Written by Phil Warren for Gamewise Magazine. Photos provided by Sarah Grondowski.
3 Minute Read
Black grouse in the UK have declined severely in both numbers and range over the past 150 years. The last national survey in 2005 estimated 5,078 males, 3,344 in Scotland, 1,521 in northern England and 213 in north Wales. In 1996, following the first UK Birds of Conservation Concern assessment, they were identified as one of 36 species of high conservation concern and ‘Red Listed’. Some 25 years later, following the recent Birds of Conservation Concern 5 assessment they remain on the Red List. This is due to a historical population decline, with numbers declining by 22% between national surveys in 1995/6 and 2005 and by 36% between 1995/6 and 2019.
To measure trends in numbers over time in northern England we count the numbers of lekking males at 31 sample leks annually since 1989, and measure annual breeding success at five to 20 black grouse specific count sites using pointing dogs.
Since 2015, there has been an unprecedented run of six poor breeding years in the past seven, with annual breeding productivity in these years ranging from 0.2 to 0.8 chicks per female (see Figure 1). This is less than the 1.3 chicks per female required to maintain stable numbers in northern England. Over this period, the predicted June chick hatch has been during four of the wettest Junes in the past 30 years. Such wet or cold June weather is linked to poor chick survival caused through direct chilling of chicks and there being few active insects for them to eat. Hitherto, chick survival has often been better when June has been drier, but during two recent dry Junes, including 2018 the driest on record, birds have still bred poorly.
This run of poor breeding years has led to a 53% fall in the numbers of males attending leks since spring 2015 (see Figure 1). Given further poor breeding (0.3 chicks per female) last year, we predict a further drop in birds at leks next spring. Despite this, the overall 33-year trend at these leks remains stable, indicating that the population in northern England has been sufficiently large to withstand these set-backs of poor breeding years. However, if patterns of poor breeding become normal, then further declines, local extinctions and range fragmentation will become increasingly likely.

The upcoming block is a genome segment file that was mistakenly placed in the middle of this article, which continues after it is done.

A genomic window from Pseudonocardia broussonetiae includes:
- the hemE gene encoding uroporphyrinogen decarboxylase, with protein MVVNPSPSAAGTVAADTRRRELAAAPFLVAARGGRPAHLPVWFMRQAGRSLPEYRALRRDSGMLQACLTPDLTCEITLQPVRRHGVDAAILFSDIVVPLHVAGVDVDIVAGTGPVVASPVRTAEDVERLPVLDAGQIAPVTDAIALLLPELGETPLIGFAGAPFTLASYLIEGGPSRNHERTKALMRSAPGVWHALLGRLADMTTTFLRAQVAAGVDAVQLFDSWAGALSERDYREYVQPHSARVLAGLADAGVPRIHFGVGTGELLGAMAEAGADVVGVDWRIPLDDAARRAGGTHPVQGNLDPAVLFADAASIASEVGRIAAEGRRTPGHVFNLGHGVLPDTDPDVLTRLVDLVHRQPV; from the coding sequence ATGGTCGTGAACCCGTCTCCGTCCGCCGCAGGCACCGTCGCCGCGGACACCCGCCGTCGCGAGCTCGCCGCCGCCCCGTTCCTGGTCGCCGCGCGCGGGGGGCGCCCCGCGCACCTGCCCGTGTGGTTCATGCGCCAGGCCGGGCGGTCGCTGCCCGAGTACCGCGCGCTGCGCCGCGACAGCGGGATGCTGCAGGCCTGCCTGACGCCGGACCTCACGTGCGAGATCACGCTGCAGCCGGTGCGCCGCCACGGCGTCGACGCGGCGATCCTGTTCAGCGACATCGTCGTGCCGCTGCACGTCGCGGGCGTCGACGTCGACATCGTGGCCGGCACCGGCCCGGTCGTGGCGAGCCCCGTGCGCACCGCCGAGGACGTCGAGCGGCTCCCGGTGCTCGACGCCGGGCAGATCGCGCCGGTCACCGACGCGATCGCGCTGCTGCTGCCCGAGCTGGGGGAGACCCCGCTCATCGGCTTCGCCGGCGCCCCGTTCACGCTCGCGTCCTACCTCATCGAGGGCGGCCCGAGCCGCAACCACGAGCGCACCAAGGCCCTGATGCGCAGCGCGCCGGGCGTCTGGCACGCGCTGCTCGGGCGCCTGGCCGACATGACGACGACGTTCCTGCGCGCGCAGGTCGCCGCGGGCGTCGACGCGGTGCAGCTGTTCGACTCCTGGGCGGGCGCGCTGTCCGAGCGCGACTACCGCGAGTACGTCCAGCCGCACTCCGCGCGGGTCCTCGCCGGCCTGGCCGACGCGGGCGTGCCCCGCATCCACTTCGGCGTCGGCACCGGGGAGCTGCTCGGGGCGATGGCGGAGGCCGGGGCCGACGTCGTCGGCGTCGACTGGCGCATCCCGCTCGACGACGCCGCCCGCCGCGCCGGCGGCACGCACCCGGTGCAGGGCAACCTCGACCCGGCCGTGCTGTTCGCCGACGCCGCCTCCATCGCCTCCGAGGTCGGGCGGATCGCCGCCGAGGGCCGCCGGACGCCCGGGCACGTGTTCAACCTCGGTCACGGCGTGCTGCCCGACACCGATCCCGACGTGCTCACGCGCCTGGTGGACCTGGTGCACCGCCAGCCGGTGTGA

The decline at leks in northern England since 2015, has also occurred across much of Scotland. Males at Perthshire and Deeside leks (north-east Scotland) and those in the Beauly Catchment (north Scotland) have seen similar declines since 2015 of 42%, 46% and 36% respectively. Here, in northern England, the longer-term trend (2005-2021) remains stable, again suggesting that larger contiguous populations as found in northern England (c.1,500 males in 2005), north (c.800 males) and north-east Scotland (c.1,500 males) can withstand these periods of poor breeding. In contrast, the impacts of this run of poor breeding years on smaller populations in Dumfries and Galloway and the southern uplands, both in southern Scotland, is of concern. Here, numbers have declined by an estimated 7% and 10% per annum since 2005 and are now approaching a critically low level (200 males across the whole of southern Scotland) whereby remaining lekking groups are small, and could become isolated with little chance of recovery.
Extreme weather events as part of progressive climate change are predicted to become more frequent and could continue to impair breeding success. To help buffer against possible continued lower levels of breeding success into the future, survival of adult birds needs to be maximised by controlling their predators such as foxes and stoats and marking or removing often fatal hazards of wires and fences. In the longer-term, the retention of large contiguous areas of habitat capable of supporting several lekking groups needs to be ensured. Finally, we need to address the question whether improving the management of habitats used by chicks to support more insects such as moth and sawfly caterpillars, can be achieved to provide a positive trade-off against inclement June weather.
Research in action... How to survey Black Grouse
1. We monitor Black Grouse numbers by counting the numbers of males attending leks in April and May. We search for lekking males suitable vantage points between dawn and 7am.
2. We survey annual breeding success by searching favoured habitats with trained pointing dogs in August. The dogs scent black grouse allowing us to count any young present.